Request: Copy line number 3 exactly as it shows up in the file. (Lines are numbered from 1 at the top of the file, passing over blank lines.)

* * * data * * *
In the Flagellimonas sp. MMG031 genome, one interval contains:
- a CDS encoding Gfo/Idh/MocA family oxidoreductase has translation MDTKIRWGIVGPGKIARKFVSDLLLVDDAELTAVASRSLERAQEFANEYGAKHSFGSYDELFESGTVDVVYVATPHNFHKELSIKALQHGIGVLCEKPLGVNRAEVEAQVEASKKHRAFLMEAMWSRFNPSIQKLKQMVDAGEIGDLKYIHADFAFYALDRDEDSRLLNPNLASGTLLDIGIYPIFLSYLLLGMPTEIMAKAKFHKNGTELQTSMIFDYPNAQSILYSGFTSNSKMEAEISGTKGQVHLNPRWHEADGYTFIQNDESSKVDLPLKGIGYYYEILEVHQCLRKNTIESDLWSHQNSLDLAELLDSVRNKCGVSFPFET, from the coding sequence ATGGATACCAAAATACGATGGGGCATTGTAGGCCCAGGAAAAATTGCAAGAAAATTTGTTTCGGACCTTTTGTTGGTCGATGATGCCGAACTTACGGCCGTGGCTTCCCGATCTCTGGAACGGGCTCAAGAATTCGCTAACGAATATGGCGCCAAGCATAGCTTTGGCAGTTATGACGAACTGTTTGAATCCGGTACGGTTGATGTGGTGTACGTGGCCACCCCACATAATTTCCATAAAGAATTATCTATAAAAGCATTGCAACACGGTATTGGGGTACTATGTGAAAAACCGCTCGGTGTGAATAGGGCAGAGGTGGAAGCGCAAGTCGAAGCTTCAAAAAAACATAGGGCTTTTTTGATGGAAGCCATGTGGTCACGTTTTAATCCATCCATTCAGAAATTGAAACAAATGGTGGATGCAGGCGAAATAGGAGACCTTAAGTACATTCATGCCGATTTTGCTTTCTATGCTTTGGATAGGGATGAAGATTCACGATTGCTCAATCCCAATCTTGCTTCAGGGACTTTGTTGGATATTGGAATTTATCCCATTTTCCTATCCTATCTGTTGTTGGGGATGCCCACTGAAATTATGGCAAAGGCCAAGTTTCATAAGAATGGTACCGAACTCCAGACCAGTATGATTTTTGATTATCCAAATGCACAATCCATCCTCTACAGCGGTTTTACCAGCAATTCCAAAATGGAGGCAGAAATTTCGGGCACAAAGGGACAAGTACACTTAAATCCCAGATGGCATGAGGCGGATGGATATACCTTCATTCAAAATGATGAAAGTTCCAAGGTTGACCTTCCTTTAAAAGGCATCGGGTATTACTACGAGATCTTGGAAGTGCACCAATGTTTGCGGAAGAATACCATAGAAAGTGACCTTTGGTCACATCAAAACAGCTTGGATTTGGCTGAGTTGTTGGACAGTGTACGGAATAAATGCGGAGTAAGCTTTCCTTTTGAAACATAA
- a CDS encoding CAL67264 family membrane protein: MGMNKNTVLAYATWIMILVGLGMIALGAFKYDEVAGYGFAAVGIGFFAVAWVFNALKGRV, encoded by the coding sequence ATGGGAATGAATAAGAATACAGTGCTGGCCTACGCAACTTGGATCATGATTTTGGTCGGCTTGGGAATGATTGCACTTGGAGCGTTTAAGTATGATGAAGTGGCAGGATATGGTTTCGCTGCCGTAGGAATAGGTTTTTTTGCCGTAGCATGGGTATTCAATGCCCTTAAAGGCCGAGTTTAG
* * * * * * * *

- a CDS encoding CAL67264 family membrane protein: MGMNKNTVLAYATWIMILVGLGMIALGAFKYDEVAGYGFAAVGIGFFAVAWVFNALKGRV, encoded by the coding sequence ATGGGAATGAATAAGAATACAGTGCTGGCCTACGCAACTTGGATCATGATTTTGGTCGGCTTGGGAATGATTGCACTTGGAGCGTTTAAGTATGATGAAGTGGCAGGATATGGTTTCGCTGCCGTAGGAATAGGTTTTTTTGCCGTAGCATGGGTATTCAATGCCCTTAAAGGCCGAGTTTAG